The United States extends its sympathy to the people of Pakistan as they mourn the senseless murder of famed Sufi Qawwali singer Amjad Sabri.
Mr. Sabri, who came from a distinguished family of singers of Sufi devotional music, was gunned down in his car in the southern city of Karachi on June 22 by unidentified assailants on motor bikes. Karachi police described the attack as an “act of terror.” A faction of the Pakistani Taliban has claimed responsibility for the murder.
The traditions of Sufi Muslims date back approximately 1000 years in South Asia. But in recent times, they have drawn the anger of hard-line Islamist groups like the Taliban. The State Department’s most recent report on international religious freedom cites “numerous reports of attacks on holy places, cemeteries, and symbols of religious minorities” in Pakistan, and mentions the February 2014 attack on the Shrine of Mast Twakali, a popular Sufi poet of Balochistan. The report also notes that throughout the year, members of religious minorities were targeted and killed by violent extremists.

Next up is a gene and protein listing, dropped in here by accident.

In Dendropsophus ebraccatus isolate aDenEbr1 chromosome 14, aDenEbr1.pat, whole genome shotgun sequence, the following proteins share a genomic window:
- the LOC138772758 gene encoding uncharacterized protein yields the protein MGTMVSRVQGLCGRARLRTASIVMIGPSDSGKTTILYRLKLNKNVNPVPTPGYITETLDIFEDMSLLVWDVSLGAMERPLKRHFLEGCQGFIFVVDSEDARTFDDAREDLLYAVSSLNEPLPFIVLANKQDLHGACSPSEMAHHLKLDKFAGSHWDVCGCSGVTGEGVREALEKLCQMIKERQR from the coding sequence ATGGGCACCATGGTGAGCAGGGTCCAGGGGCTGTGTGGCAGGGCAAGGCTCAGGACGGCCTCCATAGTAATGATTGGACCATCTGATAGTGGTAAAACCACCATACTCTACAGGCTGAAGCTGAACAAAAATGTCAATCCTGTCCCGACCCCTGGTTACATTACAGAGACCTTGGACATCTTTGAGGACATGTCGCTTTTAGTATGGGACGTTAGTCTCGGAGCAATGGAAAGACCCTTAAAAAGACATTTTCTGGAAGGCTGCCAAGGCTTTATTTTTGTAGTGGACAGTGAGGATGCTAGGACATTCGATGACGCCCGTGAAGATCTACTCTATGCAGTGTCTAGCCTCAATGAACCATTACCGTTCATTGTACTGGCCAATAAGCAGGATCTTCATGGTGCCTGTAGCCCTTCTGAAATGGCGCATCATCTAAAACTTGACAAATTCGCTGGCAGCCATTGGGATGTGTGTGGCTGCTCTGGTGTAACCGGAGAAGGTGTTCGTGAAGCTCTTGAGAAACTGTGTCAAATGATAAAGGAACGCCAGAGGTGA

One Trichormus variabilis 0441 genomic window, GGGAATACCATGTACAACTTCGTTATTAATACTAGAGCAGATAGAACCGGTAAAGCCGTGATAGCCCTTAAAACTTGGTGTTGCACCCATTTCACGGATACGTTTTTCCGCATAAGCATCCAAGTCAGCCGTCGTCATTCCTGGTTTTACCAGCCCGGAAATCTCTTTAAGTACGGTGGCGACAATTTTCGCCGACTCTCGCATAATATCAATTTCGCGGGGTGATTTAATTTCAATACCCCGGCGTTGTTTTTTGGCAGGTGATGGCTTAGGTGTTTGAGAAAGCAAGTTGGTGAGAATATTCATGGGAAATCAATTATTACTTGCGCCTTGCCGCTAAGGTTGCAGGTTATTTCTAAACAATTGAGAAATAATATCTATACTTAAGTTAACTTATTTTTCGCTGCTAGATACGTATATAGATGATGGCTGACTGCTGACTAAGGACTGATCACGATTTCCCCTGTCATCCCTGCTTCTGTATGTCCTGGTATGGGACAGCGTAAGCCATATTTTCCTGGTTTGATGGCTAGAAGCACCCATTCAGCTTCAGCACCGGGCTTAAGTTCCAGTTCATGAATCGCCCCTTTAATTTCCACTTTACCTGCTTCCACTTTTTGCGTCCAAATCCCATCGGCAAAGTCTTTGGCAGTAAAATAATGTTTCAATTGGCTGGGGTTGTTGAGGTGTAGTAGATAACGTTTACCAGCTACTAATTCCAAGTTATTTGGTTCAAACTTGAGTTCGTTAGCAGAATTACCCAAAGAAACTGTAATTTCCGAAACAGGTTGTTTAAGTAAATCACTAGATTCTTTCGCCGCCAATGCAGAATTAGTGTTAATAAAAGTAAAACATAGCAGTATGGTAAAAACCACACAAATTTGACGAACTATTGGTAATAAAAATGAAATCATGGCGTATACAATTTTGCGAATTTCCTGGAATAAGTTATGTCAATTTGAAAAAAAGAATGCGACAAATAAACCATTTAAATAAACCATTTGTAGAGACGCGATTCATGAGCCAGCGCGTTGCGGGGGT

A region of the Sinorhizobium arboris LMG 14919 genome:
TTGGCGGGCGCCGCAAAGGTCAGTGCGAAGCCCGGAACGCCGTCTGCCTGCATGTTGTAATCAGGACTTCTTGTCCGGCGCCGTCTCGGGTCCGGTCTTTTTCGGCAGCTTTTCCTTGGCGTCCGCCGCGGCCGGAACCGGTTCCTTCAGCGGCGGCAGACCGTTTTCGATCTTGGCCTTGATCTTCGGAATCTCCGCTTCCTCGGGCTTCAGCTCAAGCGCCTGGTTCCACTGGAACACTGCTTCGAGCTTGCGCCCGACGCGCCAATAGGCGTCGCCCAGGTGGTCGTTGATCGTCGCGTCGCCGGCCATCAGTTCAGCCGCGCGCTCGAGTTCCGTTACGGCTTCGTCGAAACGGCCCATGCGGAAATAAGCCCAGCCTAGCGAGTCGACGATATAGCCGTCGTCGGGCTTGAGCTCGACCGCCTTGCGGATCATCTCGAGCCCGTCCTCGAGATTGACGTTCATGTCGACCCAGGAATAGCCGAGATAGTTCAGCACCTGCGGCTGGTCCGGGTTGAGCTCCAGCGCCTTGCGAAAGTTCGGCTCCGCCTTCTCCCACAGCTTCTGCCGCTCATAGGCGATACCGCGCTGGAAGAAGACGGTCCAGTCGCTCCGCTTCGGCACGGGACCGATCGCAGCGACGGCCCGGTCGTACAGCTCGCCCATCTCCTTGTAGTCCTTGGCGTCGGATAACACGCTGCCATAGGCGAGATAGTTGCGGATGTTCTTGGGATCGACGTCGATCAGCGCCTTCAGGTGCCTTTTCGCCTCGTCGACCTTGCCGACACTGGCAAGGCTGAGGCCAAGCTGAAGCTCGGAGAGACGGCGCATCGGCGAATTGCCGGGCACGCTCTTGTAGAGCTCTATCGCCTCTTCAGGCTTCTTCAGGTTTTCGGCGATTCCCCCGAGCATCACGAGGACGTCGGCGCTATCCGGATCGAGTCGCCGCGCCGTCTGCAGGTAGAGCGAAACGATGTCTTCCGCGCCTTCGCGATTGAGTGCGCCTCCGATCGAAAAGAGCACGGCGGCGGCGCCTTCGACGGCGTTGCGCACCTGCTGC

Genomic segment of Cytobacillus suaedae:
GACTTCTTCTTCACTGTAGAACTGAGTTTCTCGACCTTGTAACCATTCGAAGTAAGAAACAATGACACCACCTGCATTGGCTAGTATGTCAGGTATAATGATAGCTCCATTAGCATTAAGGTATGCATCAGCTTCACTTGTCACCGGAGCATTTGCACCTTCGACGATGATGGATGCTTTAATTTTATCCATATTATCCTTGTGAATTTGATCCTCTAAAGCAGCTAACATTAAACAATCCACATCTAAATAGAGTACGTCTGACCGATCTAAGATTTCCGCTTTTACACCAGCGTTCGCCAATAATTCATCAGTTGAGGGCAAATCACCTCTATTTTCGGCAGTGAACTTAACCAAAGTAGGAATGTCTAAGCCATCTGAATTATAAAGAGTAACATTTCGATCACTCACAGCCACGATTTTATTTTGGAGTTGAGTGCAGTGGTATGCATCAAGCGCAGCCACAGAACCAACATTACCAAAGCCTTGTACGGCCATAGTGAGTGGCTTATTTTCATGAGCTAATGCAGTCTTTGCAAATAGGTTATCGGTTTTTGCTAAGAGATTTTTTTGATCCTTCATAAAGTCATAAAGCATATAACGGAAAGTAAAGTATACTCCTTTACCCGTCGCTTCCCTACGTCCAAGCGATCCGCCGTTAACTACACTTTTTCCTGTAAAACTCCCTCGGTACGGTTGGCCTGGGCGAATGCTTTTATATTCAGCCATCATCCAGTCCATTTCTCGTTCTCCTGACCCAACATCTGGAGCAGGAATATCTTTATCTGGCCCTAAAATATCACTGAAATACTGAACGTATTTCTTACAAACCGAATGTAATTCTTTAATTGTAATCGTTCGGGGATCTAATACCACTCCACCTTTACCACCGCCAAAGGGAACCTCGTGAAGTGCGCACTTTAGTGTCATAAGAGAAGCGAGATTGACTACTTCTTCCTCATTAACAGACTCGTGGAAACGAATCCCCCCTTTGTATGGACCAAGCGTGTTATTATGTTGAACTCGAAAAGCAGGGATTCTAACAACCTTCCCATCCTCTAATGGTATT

Thousands of Pakistanis attended Mr. Sabri’s funeral. Pakistani Prime Minister Nawaz Sharif called Mr. Sabri’s death an “irreparable loss.”
At a press briefing, State Department Spokesperson John Kirby said such acts as the murder of Amjad Sabri “violate the fundamental freedoms of expression, and religion, and belief. The arts,” Mr. Kirby added, “have long been a forum for new ideas for fighting against intolerance…Our thoughts and prayers go out to [Mr. Sabri’s] family and to the people of Pakistan.”